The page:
Although Republic in early 1940 proudly announced a serial version of Superman, to be titled "The Adventures of Superman," negotiations with Superman, Inc. broke down and the writers were given less than six weeks to retool the script into Mysterious Doctor Satan. The result, however, still bears a few Superman trademarks, including a leading lady named Lois who works as a cub reporter and a chapter containing the famous designation "Man of Steel." That the term now refers to Dr. Satan's robot (or "robbot," as Eduardo Ciannelli insists on pronouncing it) is another matter entirely. (The chapter title could also refer to the Robot's alter ego, ace stuntman Tom Steele, in that case very much an inside joke.) It is not clear if Robert Wilcox was originally pegged to play Clark Kent but he is Bob Wayne here and unlike Superman has no extraordinary powers other than the usual serial bravery. That young Wayne decides to wear a full-face metallic hood when combating Dr. Satan's evil plans for world dominance remains a typical serial contrivance to better hide the identity of the stunt double. There is really no other reason for the disguise and no one seems to give his true identity much thought.
Dr Satan is a good Republic serial falling just short of being great due to miscasting in the title role. Eduardo Ciannelli could be a very effective villain, as he demonstrated in the classic Gunga Din (1939), but his performance here is perhaps a bit too guarded and restrained for an action serial. Republic did what they could to make him more satanic, down to an ever present chin light and a general chiaroscuro mood befitting an early noir serial; but you miss the kind of gleeful over-the-top performance of, say, a Charles Middleton or Bela Lugosi, or even a J. Carrol Naish. The latter played a similar role in Columbia's Batman (1943) and visibly relished his on-screen wickedness, whereas Ciannelli seems to be holding back.
The same could easily be said for leading man Robert Wilcox as well, who, while undeniably handsome, appears almost too bland and laid back for such rigorous heroics. But apart from the casting of the lead roles, Dr Satan remains top-notch serial action, Republic style, short on logic – we are never told what exactly the good doctor is out to gain other than some generalities about world dominance – but strong on production values, stunt work, and general mayhem. The Lydecker brothers add their special wizardry as well, and although ingenues Ella Neal and Dorothy Herbert (pictured left) lack somewhat in the glamour department – the latter’s presence must have been downright puzzling to moviegoers – the supporting cast is above average even for Republic.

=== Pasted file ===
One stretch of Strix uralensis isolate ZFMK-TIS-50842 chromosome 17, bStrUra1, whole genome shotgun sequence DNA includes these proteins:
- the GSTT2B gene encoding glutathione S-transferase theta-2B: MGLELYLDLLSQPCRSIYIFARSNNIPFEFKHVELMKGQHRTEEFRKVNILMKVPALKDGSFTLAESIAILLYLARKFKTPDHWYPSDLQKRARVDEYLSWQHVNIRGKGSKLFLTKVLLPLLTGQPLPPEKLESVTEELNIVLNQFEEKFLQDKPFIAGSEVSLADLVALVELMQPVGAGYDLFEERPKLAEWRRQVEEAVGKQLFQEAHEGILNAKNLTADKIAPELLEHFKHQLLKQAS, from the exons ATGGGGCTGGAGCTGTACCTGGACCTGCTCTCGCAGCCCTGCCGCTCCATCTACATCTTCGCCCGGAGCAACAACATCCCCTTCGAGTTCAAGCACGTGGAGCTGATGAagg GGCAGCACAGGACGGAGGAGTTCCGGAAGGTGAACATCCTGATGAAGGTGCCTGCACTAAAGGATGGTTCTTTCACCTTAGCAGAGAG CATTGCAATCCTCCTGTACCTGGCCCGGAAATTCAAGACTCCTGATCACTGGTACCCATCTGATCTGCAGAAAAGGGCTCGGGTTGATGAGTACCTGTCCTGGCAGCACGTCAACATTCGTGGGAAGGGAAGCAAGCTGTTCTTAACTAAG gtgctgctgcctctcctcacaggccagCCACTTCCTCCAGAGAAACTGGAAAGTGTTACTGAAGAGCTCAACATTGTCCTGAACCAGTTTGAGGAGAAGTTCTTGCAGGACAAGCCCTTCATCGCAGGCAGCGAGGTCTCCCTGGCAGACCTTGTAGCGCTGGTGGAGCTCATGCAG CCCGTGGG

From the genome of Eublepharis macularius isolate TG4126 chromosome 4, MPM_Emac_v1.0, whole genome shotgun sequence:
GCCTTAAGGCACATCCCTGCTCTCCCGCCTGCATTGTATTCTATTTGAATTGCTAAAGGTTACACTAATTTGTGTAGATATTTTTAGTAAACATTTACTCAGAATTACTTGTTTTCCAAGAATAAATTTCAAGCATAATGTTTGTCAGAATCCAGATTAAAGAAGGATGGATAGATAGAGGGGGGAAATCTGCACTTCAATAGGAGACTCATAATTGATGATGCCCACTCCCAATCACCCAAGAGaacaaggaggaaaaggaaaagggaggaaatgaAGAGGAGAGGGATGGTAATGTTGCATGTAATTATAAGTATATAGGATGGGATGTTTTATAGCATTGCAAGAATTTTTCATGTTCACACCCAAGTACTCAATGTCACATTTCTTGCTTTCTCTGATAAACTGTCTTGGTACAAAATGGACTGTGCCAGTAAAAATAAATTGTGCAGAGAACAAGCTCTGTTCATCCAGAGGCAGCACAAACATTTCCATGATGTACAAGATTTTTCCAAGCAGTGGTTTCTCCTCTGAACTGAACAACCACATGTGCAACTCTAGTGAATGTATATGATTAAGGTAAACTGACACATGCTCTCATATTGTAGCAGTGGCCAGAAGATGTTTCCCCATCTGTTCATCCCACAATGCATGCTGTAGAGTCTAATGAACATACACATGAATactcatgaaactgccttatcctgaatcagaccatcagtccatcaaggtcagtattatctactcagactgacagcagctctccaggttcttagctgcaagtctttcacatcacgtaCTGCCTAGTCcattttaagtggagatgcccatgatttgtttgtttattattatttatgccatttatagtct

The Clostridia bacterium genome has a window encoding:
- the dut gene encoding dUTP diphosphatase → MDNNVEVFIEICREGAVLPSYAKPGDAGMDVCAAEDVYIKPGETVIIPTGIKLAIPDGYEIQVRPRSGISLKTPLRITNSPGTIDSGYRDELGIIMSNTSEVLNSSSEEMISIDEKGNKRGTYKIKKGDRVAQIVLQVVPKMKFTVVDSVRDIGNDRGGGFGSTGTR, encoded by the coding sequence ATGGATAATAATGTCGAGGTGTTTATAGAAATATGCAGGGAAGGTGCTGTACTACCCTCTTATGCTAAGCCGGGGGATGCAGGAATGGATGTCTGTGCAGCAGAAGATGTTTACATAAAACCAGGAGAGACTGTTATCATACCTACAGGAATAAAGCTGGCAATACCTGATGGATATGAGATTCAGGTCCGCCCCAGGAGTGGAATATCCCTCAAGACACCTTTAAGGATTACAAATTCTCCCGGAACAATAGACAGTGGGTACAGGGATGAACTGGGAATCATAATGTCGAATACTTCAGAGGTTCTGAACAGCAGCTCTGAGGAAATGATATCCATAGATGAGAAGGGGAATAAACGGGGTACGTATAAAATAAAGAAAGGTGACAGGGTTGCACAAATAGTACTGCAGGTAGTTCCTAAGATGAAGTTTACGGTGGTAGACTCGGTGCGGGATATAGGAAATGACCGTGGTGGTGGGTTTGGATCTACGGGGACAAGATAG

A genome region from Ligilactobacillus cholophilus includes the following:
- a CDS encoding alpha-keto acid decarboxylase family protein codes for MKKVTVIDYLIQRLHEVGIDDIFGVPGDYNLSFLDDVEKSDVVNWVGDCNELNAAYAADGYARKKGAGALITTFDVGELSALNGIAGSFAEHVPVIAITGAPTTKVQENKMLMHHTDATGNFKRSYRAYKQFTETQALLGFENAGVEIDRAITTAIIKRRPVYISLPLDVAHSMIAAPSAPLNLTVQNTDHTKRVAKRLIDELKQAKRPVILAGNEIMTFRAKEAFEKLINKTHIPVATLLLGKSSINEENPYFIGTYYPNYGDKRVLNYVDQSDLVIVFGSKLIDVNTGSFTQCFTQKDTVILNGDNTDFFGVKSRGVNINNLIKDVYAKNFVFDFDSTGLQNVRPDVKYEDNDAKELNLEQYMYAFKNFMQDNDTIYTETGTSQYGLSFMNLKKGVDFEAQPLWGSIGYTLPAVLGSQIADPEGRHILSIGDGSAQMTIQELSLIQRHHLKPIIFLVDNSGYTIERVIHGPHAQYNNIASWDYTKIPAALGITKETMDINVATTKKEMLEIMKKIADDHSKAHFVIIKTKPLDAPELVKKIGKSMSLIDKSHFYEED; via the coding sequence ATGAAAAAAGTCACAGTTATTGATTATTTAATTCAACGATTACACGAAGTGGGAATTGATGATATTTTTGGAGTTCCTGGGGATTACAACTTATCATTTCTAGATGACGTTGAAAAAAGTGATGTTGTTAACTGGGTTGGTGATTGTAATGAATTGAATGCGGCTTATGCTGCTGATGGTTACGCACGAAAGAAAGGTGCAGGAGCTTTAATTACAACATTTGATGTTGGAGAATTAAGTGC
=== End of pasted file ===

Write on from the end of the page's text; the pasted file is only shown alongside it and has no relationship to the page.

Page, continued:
Who? Why? What the f...?
Republic studio president Herbert Yates, who went on to marry Czech figure skater Vera Hruba Ralston, apparently had a yen for athletic if rather homely blondes and he forced Kentucky-born equestrienne Dorothy Herbert on associate producer Hiram Brown. Turning a deaf ear to the suggestion that a Western serial might prove more accommodating to Miss Herbert’s undeniable riding skills, Yates blithely demanded additional rewrites to an already burdensome production. In the end, Herbert, whose Ringling Bros. and Barnum & Bailey specialty was jumping blindfolded through flames, did not seriously harm Dr Satan, but the writers had obvious difficulties capitalizing on her special talents in a modern dress serial and she is absent from several chapters in a row, including the final.
… and their fellas: Robert Wilcox
Having been spotted in a summer stock production of The Petrified Forest, Robert Wilcox (1910-1955) went on to a modest B-Movie career that was ultimately derailed by latent alcoholism. Wilcox’s first wife was Florence Rice, the starlet daughter of sportscaster Grantland Rice, and his second Diana Barrymore, who survived him and whose autobiography, “Too Much, Too Soon,” would be dedicated to him.
Eduardo Ciannelli demanded to be billed “Edward Ciannelli.”
How best to use a circus bareback rider in a non-Western serial:
Let her play the scientist's secretary and escape unexplained imprisonment on horseback with both hands tied behind her back and the reins in her mouth. (Chapter 1.)